Missing the Point of Mel Gibson's Movie

When a thematically complex movie is attacked by a misguided, politically charged review that tries to pigeonhole and label the philosophy of the film—like the one Benjamin Shapiro recently penned—there is a good chance that ideologues on both sides of the aisle should check it out.

Such is the case with “Apocalypto,” Mel Gibson’s pensive (that’s right, pensive) look into the conditions leading to the downfall of the Mayan Empire. In an attempt to stuff the square movie into a round political hole for the purposes of partisan (read: marketable) digestion, Shapiro has failed to perceive or chosen to avoid the complexities of “Apocalypto,” which contains a bevy of material that could be attractive to conservatives. Moreover, it’s one of the most thoughtful films since Kubrick’s “2001: A Space Odyssey.”

The basic plot of the film involves simple hunter-farmers being kidnapped by the city-dwellers and used as human sacrifices to appease the gods. One of the kidnapped attempts a daring escape, making the movie into a giant chase film.

Shapiro attacks Gibson’s film as a liberal critique on American culture gone awry. Indeed, Gibson has equated the film’s human sacrifice with the war in Iraq, asking, rhetorically, “What’s human sacrifice if not sending guys off to Iraq for no reason?”

When viewed through such a lens, “Apocalypto” could be whatever your garden-variety, Hollywood-hating conservative wants it to be.

While we’re at it, let’s make sure we acknowledge that Oliver Stone’s “World Trade Center” is an anti-Bush piece, since it was, you know, made by a 9/11 conspiracy theorist. Oh wait, it was a darling of the conservative media?

Sorry, I forgot.

Using Gibson’s anti-Iraq grandstanding as a guide, Shapiro goes on to blast the picture for using all the acts of violence by the evil, big-city priests against the innocent farmers as a metaphor for Bush sending soldiers to Iraq.

Sorry, Ben. It’s just not that simple.

Playwright Rudolf Besier once mused, through his character and real-life poet Robert Browning, that the pure understanding of a work once written belongs only to God. The artist’s opinion of his own work is not irrelevant, but is unreliable.

A re-examination of “Apocalypto,” without using the artist’s perspective as the sole lens through which to view it reveals a complex picture with no single political philosophy. In fact, if this human sacrifice is a liberal metaphor for our involvement in Iraq, there are just as many bones that Gibson picks with the same liberal ideology.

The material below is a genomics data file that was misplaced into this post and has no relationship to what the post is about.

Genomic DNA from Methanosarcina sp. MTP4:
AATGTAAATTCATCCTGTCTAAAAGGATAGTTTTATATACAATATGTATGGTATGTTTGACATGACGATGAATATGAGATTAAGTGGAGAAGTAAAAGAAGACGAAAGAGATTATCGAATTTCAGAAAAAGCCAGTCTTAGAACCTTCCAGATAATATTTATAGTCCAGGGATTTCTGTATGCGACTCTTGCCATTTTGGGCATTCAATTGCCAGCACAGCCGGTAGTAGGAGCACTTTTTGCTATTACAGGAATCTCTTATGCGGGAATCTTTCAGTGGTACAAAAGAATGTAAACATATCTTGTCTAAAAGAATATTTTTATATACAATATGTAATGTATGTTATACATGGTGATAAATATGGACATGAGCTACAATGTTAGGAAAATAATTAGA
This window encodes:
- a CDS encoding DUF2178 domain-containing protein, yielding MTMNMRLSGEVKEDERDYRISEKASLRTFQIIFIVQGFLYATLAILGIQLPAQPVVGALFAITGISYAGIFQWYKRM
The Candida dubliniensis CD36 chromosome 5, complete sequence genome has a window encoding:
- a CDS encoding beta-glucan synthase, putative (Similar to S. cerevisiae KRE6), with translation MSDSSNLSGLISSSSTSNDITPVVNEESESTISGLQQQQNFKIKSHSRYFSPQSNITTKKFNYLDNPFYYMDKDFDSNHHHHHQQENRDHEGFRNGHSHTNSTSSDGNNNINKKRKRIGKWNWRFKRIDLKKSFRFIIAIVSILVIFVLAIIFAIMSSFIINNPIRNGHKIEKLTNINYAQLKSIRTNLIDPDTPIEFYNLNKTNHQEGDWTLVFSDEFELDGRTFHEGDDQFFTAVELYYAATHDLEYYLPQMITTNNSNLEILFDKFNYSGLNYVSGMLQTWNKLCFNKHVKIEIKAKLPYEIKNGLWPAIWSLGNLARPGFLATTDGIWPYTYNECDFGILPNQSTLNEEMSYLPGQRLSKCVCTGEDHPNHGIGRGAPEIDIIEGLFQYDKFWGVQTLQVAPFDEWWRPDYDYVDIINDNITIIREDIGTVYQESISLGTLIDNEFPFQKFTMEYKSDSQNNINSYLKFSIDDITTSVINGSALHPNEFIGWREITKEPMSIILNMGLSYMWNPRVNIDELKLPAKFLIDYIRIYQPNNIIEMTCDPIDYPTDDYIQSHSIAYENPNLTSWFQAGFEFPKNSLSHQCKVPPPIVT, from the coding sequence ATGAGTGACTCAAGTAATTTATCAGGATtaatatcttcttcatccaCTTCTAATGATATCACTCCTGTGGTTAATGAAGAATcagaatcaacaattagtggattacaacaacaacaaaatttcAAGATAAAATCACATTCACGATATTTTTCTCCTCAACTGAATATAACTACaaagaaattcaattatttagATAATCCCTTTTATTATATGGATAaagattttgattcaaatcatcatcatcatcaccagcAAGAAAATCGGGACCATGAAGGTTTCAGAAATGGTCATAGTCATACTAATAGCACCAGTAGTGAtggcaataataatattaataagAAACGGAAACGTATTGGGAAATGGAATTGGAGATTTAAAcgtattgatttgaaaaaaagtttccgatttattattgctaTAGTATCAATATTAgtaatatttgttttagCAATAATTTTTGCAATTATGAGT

For starters, who are the villains? PRIESTS!!! It must be an anti-religious film!

No, the villains are not individual men, but rather three ideas to which conservatives should be adverse: an overbearing state, city values, and false religion (Jesus didn’t like false religion either, just FYI.).

The yeomen, rural heroes of the story are taken by men from the city. These men kill women indiscriminately, step over the property rights of others, and come from a place where an inordinate amount of power is concentrated in the hands of a few. The villain, in this case, is an overbearing, authoritative state.

Isn’t it conservatives who normally battle against authority of this kind? It is conservatives who sound the alarm against intrusive government. It is conservatives who fight for property rights and against a government large enough to take them away. It is conservatives who persistently wage political warfare against a centralized state that knows no check against its power.

It is also conservatives who advocate the simple values of rural culture over the groupthink and rampant violence of the city. The heroes in “Apocalypto” are simple, family men, who provide for and love their families. Their values; hard work, diligence, loyalty, and bravery; are the values of red state America.

The final villain is false religion; another enemy of a conservative, Christian audience. The atrocity of human sacrifice is being committed for the sake of appeasing false gods. This is worsened by the fact that the religious authorities use their knowledge of science to trick the masses into worshipping in such a manner. Their understanding of the solar eclipse, to which the sacrifices are timed just prior, allows them to fool the people into a belief in human sacrifice. The eclipse is announced as a satisfied sun god.

Hmm … misuse of scientific knowledge being a root cause of societal breakdown. Where have I heard that argument before? Not from abortion doctors and embryonic stem cell researchers, I assure you.

All sarcasm and political squabbling aside, “Apocalypto” is far too complex to be assigned any one political ideology. The points I have made are but a few that can be made. I am not asserting that the movie is a conservative treatise, but rather that any analysis of the movie that seeks to either understand it through or squeeze it into simple politics, as Mr. Shapiro’s does, is ill advised.

I feel a little sorry for the person that does this.